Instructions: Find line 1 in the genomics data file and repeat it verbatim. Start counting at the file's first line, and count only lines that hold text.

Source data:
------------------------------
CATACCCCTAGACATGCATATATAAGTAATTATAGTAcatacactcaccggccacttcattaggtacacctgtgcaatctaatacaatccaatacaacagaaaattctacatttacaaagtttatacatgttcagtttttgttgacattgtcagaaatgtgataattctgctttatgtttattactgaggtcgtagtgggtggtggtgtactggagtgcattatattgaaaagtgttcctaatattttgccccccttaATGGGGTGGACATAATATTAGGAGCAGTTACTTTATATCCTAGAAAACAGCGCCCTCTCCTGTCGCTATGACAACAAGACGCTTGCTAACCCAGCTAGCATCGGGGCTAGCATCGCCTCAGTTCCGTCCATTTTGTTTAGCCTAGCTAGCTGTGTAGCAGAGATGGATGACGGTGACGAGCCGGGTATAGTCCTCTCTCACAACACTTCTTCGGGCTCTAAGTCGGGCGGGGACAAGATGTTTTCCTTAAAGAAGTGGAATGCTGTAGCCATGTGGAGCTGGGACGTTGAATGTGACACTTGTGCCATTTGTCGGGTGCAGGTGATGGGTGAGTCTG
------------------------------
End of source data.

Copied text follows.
CATACCCCTAGACATGCATATATAAGTAATTATAGTAcatacactcaccggccacttcattaggtacacctgtgcaatctaatacaatccaatacaacagaaaattctacatttacaaagtttatacatgttcagtttttgttgacattgtcagaaatgtgataattctgctttatgtttattactgaggtcgtagtgggtggtggtgtactggagtgcattatattgaaaagtgttcctaatattttgccccccttaATGGGGTGGACATAATATTAGGAGCAGTTACTTTATATCCTAGAAAACAGCGCCCTCTCCTGTCGCTATGACAACAAGACGCTTGCTAACCCAGCTAGCATCGGGGCTAGCATCGCCTCAGTTCCGTCCATTTTGTTTAGCCTAGCTAGCTGTGTAGCAGAGATGGATGACGGTGACGAGCCGGGTATAGTCCTCTCTCACAACACTTCTTCGGGCTCTAAGTCGGGCGGGGACAAGATGTTTTCCTTAAAGAAGTGGAATGCTGTAGCCATGTGGAGCTGGGACGTTGAATGTGACACTTGTGCCATTTGTCGGGTGCAGGTGATGGGTGAGTCTG